Whether you’ve experienced a serious breach of trust or have been a victim of malpractice, we’ll treat your claim with the urgency and dignity it deserves.
Doctors, hospitals and other health care providers have a duty to provide competent professional practice due to the potential for devastating consequences if they don’t. When that standard hasn’t been met, affected patients may be entitled to be compensated for their experiences and losses.
These claims are not just limited to doctors, but any professional health service provider, including chiropractors, physiotherapists, dentists, general practitioners, surgeons, nurses, and hospital staff generally.
These claims require a negligence lawyer with experience and expertise as injuries of these kinds give rise to special considerations that must be addressed to ensure a claim is successful, including:
- Whether or not the injury resulted from an accepted risk associated with the procedure or service;
- Whether proper investigations were conducted at an early stage;
- Whether there was a failure to diagnose;
- Whether the service was provided in a manner widely accepted in Australia by peer professional opinion as competent professional practice;
- Whether the negligent act gave rise to damage or loss that would not have occurred without that negligent act.
As this is a complex and highly specialised area of the law, it’s essential to enlist the services of an experienced medical negligence lawyer from the very start.
What you can claim
- Misdiagnosis of your medical condition.
- Providing the wrong treatment for a condition.
- Errors made during an operation or other surgical procedure.
- Injuries suffered in childbirth.
- Medication errors.
- Failure by hospitals or doctors to give patients proper attention.
Claims for damages typically cover
- Pain and suffering and loss of enjoyment of life.
- Past and future treatment costs and other expenses.
- Loss of wages and other income – for the past and future.
- Care and domestic assistance.
What to do if you think you have a medical negligence claim
Contact a medical negligence lawyer
You may not know where to start if you think you have a medical negligence claim and that’s understandable as it’s a highly complex area of the law. We recommend that you contact a team of expert medical negligence lawyers to help you prepare your claim from the very start.
Understand the process
We’ll ensure that every step of the process is communicated in simple, easy to understand language, so you know exactly what is happening and when.
Find out if your claim is eligible
We will work with you to establish whether the standard of care you received fell below the standards reasonably expected from a medical professional, making you eligible to claim for medical negligence compensation.
FAQ: Medical negligence
Click below to find an answer to these frequently asked questions.
What is negligence?
In everyday life, negligence generally describes our failure to take reasonable care of something. Often, these are nothing but momentary lapses, for example, when we accidentally lock our keys inside the house or we burn dinner on the stove. These things happen to all of us, all of the time – it’s only human.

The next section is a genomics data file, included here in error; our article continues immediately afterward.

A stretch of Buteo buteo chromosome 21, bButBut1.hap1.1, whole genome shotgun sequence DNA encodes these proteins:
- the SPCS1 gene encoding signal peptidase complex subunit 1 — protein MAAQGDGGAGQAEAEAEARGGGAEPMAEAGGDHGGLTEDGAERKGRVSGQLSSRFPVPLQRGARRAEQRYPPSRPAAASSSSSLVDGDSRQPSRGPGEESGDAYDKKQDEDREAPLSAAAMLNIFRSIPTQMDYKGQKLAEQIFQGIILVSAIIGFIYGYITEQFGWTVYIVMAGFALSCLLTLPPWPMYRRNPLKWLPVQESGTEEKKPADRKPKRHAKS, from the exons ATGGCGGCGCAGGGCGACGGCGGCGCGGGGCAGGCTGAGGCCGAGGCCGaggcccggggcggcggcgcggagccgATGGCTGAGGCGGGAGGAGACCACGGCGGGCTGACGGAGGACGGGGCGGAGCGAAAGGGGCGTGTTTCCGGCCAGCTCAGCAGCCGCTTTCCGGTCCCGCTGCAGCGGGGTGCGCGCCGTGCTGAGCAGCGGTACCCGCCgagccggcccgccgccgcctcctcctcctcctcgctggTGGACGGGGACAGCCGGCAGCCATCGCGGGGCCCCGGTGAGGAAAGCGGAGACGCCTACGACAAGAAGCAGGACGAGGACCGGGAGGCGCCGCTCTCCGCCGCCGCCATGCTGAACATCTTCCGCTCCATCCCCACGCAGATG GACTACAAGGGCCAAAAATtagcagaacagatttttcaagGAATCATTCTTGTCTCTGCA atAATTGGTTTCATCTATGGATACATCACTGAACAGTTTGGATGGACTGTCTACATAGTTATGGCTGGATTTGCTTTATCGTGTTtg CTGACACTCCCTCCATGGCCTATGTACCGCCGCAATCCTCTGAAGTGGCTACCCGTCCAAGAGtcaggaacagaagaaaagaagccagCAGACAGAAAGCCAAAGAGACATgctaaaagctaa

Negligence in law, however, refers to a breach of the duty of care we owe towards other people. More precisely, our failure to take reasonable care to prevent harm to someone. In these cases, negligence is often determined based on what a ‘reasonable’ person would do. For example, driving under the influence and risking a fatal car crash is not usually something a ‘reasonable’ person would do, so the driver would have likely engaged in negligent behaviour.
What is medical negligence?
Medical negligence occurs when a medical practitioner or institution breaches the duty of care they owe to their patient. This means the standard of care they’re obliged to provide is not met, resulting in negligent treatment and potential physical or psychological injury to the patient. Medical negligence claims can extend to:
- Hospital staff
- Health service providers (e.g. chiropractors, physiotherapists, dentists, nurses)
- Other healthcare providers
What is negligence in nursing?
Nurses, just like other healthcare professionals, have been trained to adhere to certain clinical practices and standards of care. As such, they are expected to act with the knowledge and skill that’s reasonably expected of someone with their level of education and training. Should a nurse not uphold these standards – whether intentionally or unintentionally – by, for example, administering medication late or mishandling a patient, this could be considered negligence.
How can you prove medical negligence?
In a legal context, negligence describes the lack of reasonable care taken to prevent a patient’s injury or loss. That’s why, if you’re looking to sue someone for medical negligence, you have to prove they have breached their duty of care and that your injury or loss has been caused by their actions. This means showing that:
- There has been a duty of care in those circumstances (e.g. while you were a patient at a hospital).
- Their actions did not meet a reasonable standard of care for someone in their field, which is also referred to as ‘breach of duty’.
- You suffered damage (e.g. injury or loss) as a result of their actions – or lack thereof.
- The damage suffered was, in fact, as a result of their breach of duty.
Your expert team
Medical negligence compensation is a highly specialised and complex area of the law. That’s why a specialist practice like Masselos & Co Lawyers, with over 50 years of experience, can ensure that you get the best possible outcome for your case.
Latest medical negligence posts
Get in touch today
Our expert lawyers are on hand to answer any questions you might have, with no obligation.